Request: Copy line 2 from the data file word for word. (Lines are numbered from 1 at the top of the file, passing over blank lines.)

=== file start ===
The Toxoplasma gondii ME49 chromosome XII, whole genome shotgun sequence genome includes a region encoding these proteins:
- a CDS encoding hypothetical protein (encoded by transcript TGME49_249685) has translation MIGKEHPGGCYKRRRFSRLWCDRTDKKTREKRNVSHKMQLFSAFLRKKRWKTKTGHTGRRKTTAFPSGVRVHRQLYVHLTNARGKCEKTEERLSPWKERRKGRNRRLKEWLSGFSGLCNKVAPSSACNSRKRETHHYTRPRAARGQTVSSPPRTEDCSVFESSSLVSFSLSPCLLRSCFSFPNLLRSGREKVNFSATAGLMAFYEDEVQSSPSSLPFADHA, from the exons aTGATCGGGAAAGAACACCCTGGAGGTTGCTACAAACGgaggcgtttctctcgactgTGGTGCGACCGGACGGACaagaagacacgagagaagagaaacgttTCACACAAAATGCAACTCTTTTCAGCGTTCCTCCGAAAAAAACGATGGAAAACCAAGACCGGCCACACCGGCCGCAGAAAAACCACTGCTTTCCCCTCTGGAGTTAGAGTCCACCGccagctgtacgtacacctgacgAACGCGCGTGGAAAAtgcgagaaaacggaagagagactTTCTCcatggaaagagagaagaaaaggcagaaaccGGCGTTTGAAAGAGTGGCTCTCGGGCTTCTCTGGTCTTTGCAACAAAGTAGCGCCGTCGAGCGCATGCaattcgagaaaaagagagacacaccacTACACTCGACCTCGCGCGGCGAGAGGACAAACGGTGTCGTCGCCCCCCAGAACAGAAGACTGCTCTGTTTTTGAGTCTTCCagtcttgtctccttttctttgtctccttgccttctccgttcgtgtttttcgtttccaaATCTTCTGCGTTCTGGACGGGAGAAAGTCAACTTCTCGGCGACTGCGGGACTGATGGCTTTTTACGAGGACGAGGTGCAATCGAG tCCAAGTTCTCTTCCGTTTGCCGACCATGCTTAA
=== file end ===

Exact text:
- a CDS encoding hypothetical protein (encoded by transcript TGME49_249685) has translation MIGKEHPGGCYKRRRFSRLWCDRTDKKTREKRNVSHKMQLFSAFLRKKRWKTKTGHTGRRKTTAFPSGVRVHRQLYVHLTNARGKCEKTEERLSPWKERRKGRNRRLKEWLSGFSGLCNKVAPSSACNSRKRETHHYTRPRAARGQTVSSPPRTEDCSVFESSSLVSFSLSPCLLRSCFSFPNLLRSGREKVNFSATAGLMAFYEDEVQSSPSSLPFADHA, from the exons aTGATCGGGAAAGAACACCCTGGAGGTTGCTACAAACGgaggcgtttctctcgactgTGGTGCGACCGGACGGACaagaagacacgagagaagagaaacgttTCACACAAAATGCAACTCTTTTCAGCGTTCCTCCGAAAAAAACGATGGAAAACCAAGACCGGCCACACCGGCCGCAGAAAAACCACTGCTTTCCCCTCTGGAGTTAGAGTCCACCGccagctgtacgtacacctgacgAACGCGCGTGGAAAAtgcgagaaaacggaagagagactTTCTCcatggaaagagagaagaaaaggcagaaaccGGCGTTTGAAAGAGTGGCTCTCGGGCTTCTCTGGTCTTTGCAACAAAGTAGCGCCGTCGAGCGCATGCaattcgagaaaaagagagacacaccacTACACTCGACCTCGCGCGGCGAGAGGACAAACGGTGTCGTCGCCCCCCAGAACAGAAGACTGCTCTGTTTTTGAGTCTTCCagtcttgtctccttttctttgtctccttgccttctccgttcgtgtttttcgtttccaaATCTTCTGCGTTCTGGACGGGAGAAAGTCAACTTCTCGGCGACTGCGGGACTGATGGCTTTTTACGAGGACGAGGTGCAATCGAG tCCAAGTTCTCTTCCGTTTGCCGACCATGCTTAA